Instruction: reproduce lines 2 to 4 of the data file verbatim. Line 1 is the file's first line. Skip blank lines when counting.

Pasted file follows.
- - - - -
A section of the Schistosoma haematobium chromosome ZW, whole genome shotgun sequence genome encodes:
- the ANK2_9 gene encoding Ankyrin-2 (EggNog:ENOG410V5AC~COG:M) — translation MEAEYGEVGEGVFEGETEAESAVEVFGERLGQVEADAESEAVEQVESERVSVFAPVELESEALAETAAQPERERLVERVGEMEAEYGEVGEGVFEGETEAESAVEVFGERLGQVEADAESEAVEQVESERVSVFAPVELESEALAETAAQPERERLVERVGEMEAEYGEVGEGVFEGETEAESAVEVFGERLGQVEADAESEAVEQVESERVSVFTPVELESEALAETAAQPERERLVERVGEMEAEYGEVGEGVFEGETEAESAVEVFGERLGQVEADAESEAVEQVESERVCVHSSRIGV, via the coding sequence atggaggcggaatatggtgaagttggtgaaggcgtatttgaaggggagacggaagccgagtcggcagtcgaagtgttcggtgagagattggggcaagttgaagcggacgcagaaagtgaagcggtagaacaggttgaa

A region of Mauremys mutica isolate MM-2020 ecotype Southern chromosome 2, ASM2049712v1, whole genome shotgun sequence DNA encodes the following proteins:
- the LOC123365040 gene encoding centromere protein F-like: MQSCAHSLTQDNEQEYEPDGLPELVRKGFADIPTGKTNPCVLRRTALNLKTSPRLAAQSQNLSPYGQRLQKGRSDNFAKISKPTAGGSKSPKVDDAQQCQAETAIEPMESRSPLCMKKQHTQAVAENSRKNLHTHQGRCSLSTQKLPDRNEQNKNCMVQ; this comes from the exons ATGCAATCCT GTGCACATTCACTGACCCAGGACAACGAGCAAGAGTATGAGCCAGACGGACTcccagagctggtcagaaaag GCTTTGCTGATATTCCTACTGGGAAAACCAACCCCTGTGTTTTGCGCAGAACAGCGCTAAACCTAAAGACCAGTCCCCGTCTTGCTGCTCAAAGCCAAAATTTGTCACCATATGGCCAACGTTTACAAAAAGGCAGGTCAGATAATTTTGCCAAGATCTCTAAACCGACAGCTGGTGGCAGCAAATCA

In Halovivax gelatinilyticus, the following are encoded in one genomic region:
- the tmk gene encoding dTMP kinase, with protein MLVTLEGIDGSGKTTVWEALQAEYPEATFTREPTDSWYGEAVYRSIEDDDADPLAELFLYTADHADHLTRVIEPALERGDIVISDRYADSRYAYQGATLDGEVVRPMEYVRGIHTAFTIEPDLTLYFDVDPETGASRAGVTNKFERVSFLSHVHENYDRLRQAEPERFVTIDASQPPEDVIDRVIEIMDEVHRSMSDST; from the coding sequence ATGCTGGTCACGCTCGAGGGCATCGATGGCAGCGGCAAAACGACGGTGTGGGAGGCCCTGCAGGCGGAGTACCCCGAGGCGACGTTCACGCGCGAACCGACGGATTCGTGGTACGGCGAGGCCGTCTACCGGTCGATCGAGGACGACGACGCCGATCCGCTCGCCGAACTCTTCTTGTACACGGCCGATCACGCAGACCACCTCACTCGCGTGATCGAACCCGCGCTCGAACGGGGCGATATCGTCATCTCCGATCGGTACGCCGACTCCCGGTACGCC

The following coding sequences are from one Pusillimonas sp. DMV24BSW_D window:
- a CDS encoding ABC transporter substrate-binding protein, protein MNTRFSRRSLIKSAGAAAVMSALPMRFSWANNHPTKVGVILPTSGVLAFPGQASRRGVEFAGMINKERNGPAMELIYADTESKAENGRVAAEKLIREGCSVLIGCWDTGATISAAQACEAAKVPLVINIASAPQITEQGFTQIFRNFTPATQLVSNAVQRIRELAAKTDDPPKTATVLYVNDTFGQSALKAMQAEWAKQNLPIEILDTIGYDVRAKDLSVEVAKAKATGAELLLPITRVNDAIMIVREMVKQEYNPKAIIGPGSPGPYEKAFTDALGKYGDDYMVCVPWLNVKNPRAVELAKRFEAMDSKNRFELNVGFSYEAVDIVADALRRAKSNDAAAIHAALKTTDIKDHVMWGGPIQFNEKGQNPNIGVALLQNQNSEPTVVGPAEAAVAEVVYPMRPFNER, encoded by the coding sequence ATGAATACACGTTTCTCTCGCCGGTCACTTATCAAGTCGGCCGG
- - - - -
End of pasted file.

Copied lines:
- the ANK2_9 gene encoding Ankyrin-2 (EggNog:ENOG410V5AC~COG:M) — translation MEAEYGEVGEGVFEGETEAESAVEVFGERLGQVEADAESEAVEQVESERVSVFAPVELESEALAETAAQPERERLVERVGEMEAEYGEVGEGVFEGETEAESAVEVFGERLGQVEADAESEAVEQVESERVSVFAPVELESEALAETAAQPERERLVERVGEMEAEYGEVGEGVFEGETEAESAVEVFGERLGQVEADAESEAVEQVESERVSVFTPVELESEALAETAAQPERERLVERVGEMEAEYGEVGEGVFEGETEAESAVEVFGERLGQVEADAESEAVEQVESERVCVHSSRIGV, via the coding sequence atggaggcggaatatggtgaagttggtgaaggcgtatttgaaggggagacggaagccgagtcggcagtcgaagtgttcggtgagagattggggcaagttgaagcggacgcagaaagtgaagcggtagaacaggttgaa

A region of Mauremys mutica isolate MM-2020 ecotype Southern chromosome 2, ASM2049712v1, whole genome shotgun sequence DNA encodes the following proteins:
- the LOC123365040 gene encoding centromere protein F-like: MQSCAHSLTQDNEQEYEPDGLPELVRKGFADIPTGKTNPCVLRRTALNLKTSPRLAAQSQNLSPYGQRLQKGRSDNFAKISKPTAGGSKSPKVDDAQQCQAETAIEPMESRSPLCMKKQHTQAVAENSRKNLHTHQGRCSLSTQKLPDRNEQNKNCMVQ; this comes from the exons ATGCAATCCT GTGCACATTCACTGACCCAGGACAACGAGCAAGAGTATGAGCCAGACGGACTcccagagctggtcagaaaag GCTTTGCTGATATTCCTACTGGGAAAACCAACCCCTGTGTTTTGCGCAGAACAGCGCTAAACCTAAAGACCAGTCCCCGTCTTGCTGCTCAAAGCCAAAATTTGTCACCATATGGCCAACGTTTACAAAAAGGCAGGTCAGATAATTTTGCCAAGATCTCTAAACCGACAGCTGGTGGCAGCAAATCA